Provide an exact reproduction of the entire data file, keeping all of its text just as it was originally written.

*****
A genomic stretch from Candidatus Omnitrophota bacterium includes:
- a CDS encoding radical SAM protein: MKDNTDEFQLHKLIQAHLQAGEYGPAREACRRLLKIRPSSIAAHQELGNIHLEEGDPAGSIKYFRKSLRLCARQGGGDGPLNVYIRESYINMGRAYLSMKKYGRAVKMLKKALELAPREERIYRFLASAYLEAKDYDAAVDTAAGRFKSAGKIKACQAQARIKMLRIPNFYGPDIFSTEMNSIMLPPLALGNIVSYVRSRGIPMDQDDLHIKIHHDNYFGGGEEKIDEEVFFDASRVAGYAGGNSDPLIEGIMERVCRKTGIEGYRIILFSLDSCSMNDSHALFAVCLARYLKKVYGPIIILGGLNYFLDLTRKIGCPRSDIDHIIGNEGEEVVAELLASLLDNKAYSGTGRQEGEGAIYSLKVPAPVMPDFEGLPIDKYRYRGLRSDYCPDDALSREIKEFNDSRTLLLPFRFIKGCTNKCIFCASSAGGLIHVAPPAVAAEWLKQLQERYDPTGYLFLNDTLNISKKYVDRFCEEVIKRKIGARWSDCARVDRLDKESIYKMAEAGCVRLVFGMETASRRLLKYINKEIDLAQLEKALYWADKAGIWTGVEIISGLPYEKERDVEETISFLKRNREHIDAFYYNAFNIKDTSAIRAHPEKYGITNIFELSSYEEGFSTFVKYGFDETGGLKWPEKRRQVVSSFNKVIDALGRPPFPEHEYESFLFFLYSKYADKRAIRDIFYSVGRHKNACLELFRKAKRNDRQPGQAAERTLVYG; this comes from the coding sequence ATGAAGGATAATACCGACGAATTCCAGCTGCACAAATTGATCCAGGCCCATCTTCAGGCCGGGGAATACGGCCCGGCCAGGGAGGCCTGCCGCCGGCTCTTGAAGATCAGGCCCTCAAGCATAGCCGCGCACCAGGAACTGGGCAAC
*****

A genomic stretch from Candidatus Omnitrophota bacterium includes:
- a CDS encoding radical SAM protein: MKDNTDEFQLHKLIQAHLQAGEYGPAREACRRLLKIRPSSIAAHQELGNIHLEEGDPAGSIKYFRKSLRLCARQGGGDGPLNVYIRESYINMGRAYLSMKKYGRAVKMLKKALELAPREERIYRFLASAYLEAKDYDAAVDTAAGRFKSAGKIKACQAQARIKMLRIPNFYGPDIFSTEMNSIMLPPLALGNIVSYVRSRGIPMDQDDLHIKIHHDNYFGGGEEKIDEEVFFDASRVAGYAGGNSDPLIEGIMERVCRKTGIEGYRIILFSLDSCSMNDSHALFAVCLARYLKKVYGPIIILGGLNYFLDLTRKIGCPRSDIDHIIGNEGEEVVAELLASLLDNKAYSGTGRQEGEGAIYSLKVPAPVMPDFEGLPIDKYRYRGLRSDYCPDDALSREIKEFNDSRTLLLPFRFIKGCTNKCIFCASSAGGLIHVAPPAVAAEWLKQLQERYDPTGYLFLNDTLNISKKYVDRFCEEVIKRKIGARWSDCARVDRLDKESIYKMAEAGCVRLVFGMETASRRLLKYINKEIDLAQLEKALYWADKAGIWTGVEIISGLPYEKERDVEETISFLKRNREHIDAFYYNAFNIKDTSAIRAHPEKYGITNIFELSSYEEGFSTFVKYGFDETGGLKWPEKRRQVVSSFNKVIDALGRPPFPEHEYESFLFFLYSKYADKRAIRDIFYSVGRHKNACLELFRKAKRNDRQPGQAAERTLVYG; this comes from the coding sequence ATGAAGGATAATACCGACGAATTCCAGCTGCACAAATTGATCCAGGCCCATCTTCAGGCCGGGGAATACGGCCCGGCCAGGGAGGCCTGCCGCCGGCTCTTGAAGATCAGGCCCTCAAGCATAGCCGCGCACCAGGAACTGGGCAAC